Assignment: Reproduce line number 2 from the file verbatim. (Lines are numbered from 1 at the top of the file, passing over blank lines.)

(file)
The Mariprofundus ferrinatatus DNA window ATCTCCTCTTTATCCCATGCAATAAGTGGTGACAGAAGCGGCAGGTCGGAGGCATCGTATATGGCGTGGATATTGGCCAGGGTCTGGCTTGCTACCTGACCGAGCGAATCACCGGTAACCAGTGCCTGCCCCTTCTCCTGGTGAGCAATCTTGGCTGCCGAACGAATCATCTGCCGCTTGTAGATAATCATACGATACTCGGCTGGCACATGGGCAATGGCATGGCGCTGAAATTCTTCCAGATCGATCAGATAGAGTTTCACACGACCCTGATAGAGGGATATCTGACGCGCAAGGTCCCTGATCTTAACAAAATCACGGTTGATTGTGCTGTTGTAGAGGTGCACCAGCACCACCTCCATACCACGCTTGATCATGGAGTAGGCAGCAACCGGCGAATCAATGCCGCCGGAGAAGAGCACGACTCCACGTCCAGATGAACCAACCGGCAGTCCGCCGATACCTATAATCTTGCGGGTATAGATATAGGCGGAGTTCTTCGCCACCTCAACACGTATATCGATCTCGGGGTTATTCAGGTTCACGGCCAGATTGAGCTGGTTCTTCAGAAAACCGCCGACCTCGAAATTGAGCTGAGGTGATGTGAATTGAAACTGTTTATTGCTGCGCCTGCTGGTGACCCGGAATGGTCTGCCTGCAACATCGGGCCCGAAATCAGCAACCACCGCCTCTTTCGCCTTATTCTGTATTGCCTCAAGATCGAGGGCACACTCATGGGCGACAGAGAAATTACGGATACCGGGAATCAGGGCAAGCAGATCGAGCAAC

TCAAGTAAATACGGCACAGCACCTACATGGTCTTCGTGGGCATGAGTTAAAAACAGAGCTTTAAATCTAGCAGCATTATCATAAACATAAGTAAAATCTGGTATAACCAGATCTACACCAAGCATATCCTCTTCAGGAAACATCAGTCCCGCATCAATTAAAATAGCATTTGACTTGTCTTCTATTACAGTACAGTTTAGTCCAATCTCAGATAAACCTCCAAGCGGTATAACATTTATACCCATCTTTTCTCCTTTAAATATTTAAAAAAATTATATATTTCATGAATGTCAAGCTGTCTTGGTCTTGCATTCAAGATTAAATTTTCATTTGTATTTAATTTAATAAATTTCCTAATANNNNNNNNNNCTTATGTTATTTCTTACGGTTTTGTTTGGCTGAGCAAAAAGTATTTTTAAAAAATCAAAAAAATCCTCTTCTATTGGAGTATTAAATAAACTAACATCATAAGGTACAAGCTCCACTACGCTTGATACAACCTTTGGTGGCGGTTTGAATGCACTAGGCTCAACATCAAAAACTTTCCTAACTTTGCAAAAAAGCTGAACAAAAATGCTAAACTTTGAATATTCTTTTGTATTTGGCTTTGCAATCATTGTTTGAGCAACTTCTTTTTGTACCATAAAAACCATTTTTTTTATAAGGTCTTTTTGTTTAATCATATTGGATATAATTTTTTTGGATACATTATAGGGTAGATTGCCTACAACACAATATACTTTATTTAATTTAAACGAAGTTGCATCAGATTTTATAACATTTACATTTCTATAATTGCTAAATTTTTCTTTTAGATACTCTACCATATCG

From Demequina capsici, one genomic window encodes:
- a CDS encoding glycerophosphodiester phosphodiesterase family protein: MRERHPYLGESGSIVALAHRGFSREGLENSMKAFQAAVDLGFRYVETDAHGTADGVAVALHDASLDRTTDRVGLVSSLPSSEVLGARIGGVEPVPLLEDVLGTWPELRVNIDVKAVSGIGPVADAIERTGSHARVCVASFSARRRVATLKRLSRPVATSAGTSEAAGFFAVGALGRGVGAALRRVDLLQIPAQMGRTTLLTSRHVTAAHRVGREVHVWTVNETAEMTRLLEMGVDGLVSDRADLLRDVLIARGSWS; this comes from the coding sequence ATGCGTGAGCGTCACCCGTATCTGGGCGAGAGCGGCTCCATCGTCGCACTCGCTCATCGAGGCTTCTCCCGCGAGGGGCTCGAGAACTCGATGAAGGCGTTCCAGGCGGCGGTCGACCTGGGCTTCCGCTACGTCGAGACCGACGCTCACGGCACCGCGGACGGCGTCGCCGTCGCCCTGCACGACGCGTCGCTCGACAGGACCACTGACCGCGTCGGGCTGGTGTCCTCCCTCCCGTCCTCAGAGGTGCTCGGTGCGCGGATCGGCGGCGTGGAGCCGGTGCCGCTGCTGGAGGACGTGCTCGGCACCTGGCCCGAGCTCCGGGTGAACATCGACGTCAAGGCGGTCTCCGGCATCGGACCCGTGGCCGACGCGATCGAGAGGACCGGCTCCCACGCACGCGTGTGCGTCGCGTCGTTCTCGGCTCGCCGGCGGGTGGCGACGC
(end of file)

TCAAGTAAATACGGCACAGCACCTACATGGTCTTCGTGGGCATGAGTTAAAAACAGAGCTTTAAATCTAGCAGCATTATCATAAACATAAGTAAAATCTGGTATAACCAGATCTACACCAAGCATATCCTCTTCAGGAAACATCAGTCCCGCATCAATTAAAATAGCATTTGACTTGTCTTCTATTACAGTACAGTTTAGTCCAATCTCAGATAAACCTCCAAGCGGTATAACATTTATACCCATCTTTTCTCCTTTAAATATTTAAAAAAATTATATATTTCATGAATGTCAAGCTGTCTTGGTCTTGCATTCAAGATTAAATTTTCATTTGTATTTAATTTAATAAATTTCCTAATANNNNNNNNNNCTTATGTTATTTCTTACGGTTTTGTTTGGCTGAGCAAAAAGTATTTTTAAAAAATCAAAAAAATCCTCTTCTATTGGAGTATTAAATAAACTAACATCATAAGGTACAAGCTCCACTACGCTTGATACAACCTTTGGTGGCGGTTTGAATGCACTAGGCTCAACATCAAAAACTTTCCTAACTTTGCAAAAAAGCTGAACAAAAATGCTAAACTTTGAATATTCTTTTGTATTTGGCTTTGCAATCATTGTTTGAGCAACTTCTTTTTGTACCATAAAAACCATTTTTTTTATAAGGTCTTTTTGTTTAATCATATTGGATATAATTTTTTTGGATACATTATAGGGTAGATTGCCTACAACACAATATACTTTATTTAATTTAAACGAAGTTGCATCAGATTTTATAACATTTACATTTCTATAATTGCTAAATTTTTCTTTTAGATACTCTACCATATCG